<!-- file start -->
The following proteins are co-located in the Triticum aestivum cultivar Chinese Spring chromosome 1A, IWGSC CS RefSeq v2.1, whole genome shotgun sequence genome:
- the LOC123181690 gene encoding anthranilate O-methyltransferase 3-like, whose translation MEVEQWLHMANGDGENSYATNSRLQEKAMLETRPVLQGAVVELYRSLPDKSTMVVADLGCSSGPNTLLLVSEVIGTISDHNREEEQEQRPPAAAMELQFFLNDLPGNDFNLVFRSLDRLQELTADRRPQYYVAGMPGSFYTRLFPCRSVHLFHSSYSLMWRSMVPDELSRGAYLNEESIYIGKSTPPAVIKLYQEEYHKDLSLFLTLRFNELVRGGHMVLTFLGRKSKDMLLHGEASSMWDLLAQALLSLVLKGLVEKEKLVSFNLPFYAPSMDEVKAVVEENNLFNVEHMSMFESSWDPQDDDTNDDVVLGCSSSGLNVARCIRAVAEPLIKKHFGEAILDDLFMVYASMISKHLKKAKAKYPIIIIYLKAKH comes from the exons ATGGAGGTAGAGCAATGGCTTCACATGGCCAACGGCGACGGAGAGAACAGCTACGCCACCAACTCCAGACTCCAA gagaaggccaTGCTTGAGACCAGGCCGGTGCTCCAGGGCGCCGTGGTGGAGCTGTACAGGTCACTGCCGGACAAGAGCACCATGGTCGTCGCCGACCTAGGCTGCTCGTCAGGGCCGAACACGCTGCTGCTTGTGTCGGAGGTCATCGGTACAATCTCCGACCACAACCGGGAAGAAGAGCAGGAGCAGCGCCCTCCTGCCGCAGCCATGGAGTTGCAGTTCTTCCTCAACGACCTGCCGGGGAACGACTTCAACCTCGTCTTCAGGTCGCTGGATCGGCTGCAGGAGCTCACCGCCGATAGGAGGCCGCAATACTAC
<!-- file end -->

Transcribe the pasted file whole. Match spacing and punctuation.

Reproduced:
The following proteins are co-located in the Triticum aestivum cultivar Chinese Spring chromosome 1A, IWGSC CS RefSeq v2.1, whole genome shotgun sequence genome:
- the LOC123181690 gene encoding anthranilate O-methyltransferase 3-like, whose translation MEVEQWLHMANGDGENSYATNSRLQEKAMLETRPVLQGAVVELYRSLPDKSTMVVADLGCSSGPNTLLLVSEVIGTISDHNREEEQEQRPPAAAMELQFFLNDLPGNDFNLVFRSLDRLQELTADRRPQYYVAGMPGSFYTRLFPCRSVHLFHSSYSLMWRSMVPDELSRGAYLNEESIYIGKSTPPAVIKLYQEEYHKDLSLFLTLRFNELVRGGHMVLTFLGRKSKDMLLHGEASSMWDLLAQALLSLVLKGLVEKEKLVSFNLPFYAPSMDEVKAVVEENNLFNVEHMSMFESSWDPQDDDTNDDVVLGCSSSGLNVARCIRAVAEPLIKKHFGEAILDDLFMVYASMISKHLKKAKAKYPIIIIYLKAKH comes from the exons ATGGAGGTAGAGCAATGGCTTCACATGGCCAACGGCGACGGAGAGAACAGCTACGCCACCAACTCCAGACTCCAA gagaaggccaTGCTTGAGACCAGGCCGGTGCTCCAGGGCGCCGTGGTGGAGCTGTACAGGTCACTGCCGGACAAGAGCACCATGGTCGTCGCCGACCTAGGCTGCTCGTCAGGGCCGAACACGCTGCTGCTTGTGTCGGAGGTCATCGGTACAATCTCCGACCACAACCGGGAAGAAGAGCAGGAGCAGCGCCCTCCTGCCGCAGCCATGGAGTTGCAGTTCTTCCTCAACGACCTGCCGGGGAACGACTTCAACCTCGTCTTCAGGTCGCTGGATCGGCTGCAGGAGCTCACCGCCGATAGGAGGCCGCAATACTAC